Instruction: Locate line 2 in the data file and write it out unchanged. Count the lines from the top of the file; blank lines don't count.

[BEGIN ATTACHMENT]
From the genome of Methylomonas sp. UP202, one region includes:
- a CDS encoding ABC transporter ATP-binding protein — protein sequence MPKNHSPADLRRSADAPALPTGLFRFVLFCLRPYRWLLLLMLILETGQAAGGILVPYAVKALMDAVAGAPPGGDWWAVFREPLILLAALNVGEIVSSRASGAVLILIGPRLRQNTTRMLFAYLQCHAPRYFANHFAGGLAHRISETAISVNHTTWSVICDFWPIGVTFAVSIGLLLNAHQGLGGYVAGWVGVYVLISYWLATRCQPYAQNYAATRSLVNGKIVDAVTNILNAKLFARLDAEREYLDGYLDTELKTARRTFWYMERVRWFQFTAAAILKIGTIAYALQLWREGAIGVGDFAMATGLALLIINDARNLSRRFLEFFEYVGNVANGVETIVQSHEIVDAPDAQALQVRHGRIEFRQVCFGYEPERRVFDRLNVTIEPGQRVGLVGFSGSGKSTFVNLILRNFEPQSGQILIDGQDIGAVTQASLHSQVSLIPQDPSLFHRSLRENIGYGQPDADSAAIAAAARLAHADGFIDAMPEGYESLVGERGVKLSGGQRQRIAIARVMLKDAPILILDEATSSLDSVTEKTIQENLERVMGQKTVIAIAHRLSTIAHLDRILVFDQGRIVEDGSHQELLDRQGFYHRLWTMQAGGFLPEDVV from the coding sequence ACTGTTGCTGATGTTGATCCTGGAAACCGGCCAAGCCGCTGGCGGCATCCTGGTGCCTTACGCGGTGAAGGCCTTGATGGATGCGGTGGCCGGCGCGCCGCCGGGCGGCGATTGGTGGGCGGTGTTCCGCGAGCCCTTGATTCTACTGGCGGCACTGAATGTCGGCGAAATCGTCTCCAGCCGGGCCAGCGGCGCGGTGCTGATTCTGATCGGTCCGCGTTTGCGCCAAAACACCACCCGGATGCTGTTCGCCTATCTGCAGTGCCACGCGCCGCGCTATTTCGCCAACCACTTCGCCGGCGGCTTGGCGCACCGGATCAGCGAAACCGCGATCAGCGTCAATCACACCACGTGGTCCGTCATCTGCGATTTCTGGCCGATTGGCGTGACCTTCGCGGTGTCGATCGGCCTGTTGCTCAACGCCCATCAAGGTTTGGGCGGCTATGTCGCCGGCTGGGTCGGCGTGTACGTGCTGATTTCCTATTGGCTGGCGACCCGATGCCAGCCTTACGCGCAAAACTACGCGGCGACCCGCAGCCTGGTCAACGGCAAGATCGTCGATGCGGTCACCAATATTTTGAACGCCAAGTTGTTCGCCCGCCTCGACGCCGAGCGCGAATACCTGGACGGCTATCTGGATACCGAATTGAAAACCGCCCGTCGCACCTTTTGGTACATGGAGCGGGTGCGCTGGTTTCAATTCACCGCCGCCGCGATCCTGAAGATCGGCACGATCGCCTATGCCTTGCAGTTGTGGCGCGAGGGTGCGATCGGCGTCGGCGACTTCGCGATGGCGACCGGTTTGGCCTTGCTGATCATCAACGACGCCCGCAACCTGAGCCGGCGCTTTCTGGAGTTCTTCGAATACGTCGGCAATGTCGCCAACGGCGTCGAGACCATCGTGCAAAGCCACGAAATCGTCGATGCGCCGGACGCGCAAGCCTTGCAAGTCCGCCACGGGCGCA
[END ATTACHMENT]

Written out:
- a CDS encoding ABC transporter ATP-binding protein — protein sequence MPKNHSPADLRRSADAPALPTGLFRFVLFCLRPYRWLLLLMLILETGQAAGGILVPYAVKALMDAVAGAPPGGDWWAVFREPLILLAALNVGEIVSSRASGAVLILIGPRLRQNTTRMLFAYLQCHAPRYFANHFAGGLAHRISETAISVNHTTWSVICDFWPIGVTFAVSIGLLLNAHQGLGGYVAGWVGVYVLISYWLATRCQPYAQNYAATRSLVNGKIVDAVTNILNAKLFARLDAEREYLDGYLDTELKTARRTFWYMERVRWFQFTAAAILKIGTIAYALQLWREGAIGVGDFAMATGLALLIINDARNLSRRFLEFFEYVGNVANGVETIVQSHEIVDAPDAQALQVRHGRIEFRQVCFGYEPERRVFDRLNVTIEPGQRVGLVGFSGSGKSTFVNLILRNFEPQSGQILIDGQDIGAVTQASLHSQVSLIPQDPSLFHRSLRENIGYGQPDADSAAIAAAARLAHADGFIDAMPEGYESLVGERGVKLSGGQRQRIAIARVMLKDAPILILDEATSSLDSVTEKTIQENLERVMGQKTVIAIAHRLSTIAHLDRILVFDQGRIVEDGSHQELLDRQGFYHRLWTMQAGGFLPEDVV from the coding sequence ACTGTTGCTGATGTTGATCCTGGAAACCGGCCAAGCCGCTGGCGGCATCCTGGTGCCTTACGCGGTGAAGGCCTTGATGGATGCGGTGGCCGGCGCGCCGCCGGGCGGCGATTGGTGGGCGGTGTTCCGCGAGCCCTTGATTCTACTGGCGGCACTGAATGTCGGCGAAATCGTCTCCAGCCGGGCCAGCGGCGCGGTGCTGATTCTGATCGGTCCGCGTTTGCGCCAAAACACCACCCGGATGCTGTTCGCCTATCTGCAGTGCCACGCGCCGCGCTATTTCGCCAACCACTTCGCCGGCGGCTTGGCGCACCGGATCAGCGAAACCGCGATCAGCGTCAATCACACCACGTGGTCCGTCATCTGCGATTTCTGGCCGATTGGCGTGACCTTCGCGGTGTCGATCGGCCTGTTGCTCAACGCCCATCAAGGTTTGGGCGGCTATGTCGCCGGCTGGGTCGGCGTGTACGTGCTGATTTCCTATTGGCTGGCGACCCGATGCCAGCCTTACGCGCAAAACTACGCGGCGACCCGCAGCCTGGTCAACGGCAAGATCGTCGATGCGGTCACCAATATTTTGAACGCCAAGTTGTTCGCCCGCCTCGACGCCGAGCGCGAATACCTGGACGGCTATCTGGATACCGAATTGAAAACCGCCCGTCGCACCTTTTGGTACATGGAGCGGGTGCGCTGGTTTCAATTCACCGCCGCCGCGATCCTGAAGATCGGCACGATCGCCTATGCCTTGCAGTTGTGGCGCGAGGGTGCGATCGGCGTCGGCGACTTCGCGATGGCGACCGGTTTGGCCTTGCTGATCATCAACGACGCCCGCAACCTGAGCCGGCGCTTTCTGGAGTTCTTCGAATACGTCGGCAATGTCGCCAACGGCGTCGAGACCATCGTGCAAAGCCACGAAATCGTCGATGCGCCGGACGCGCAAGCCTTGCAAGTCCGCCACGGGCGCA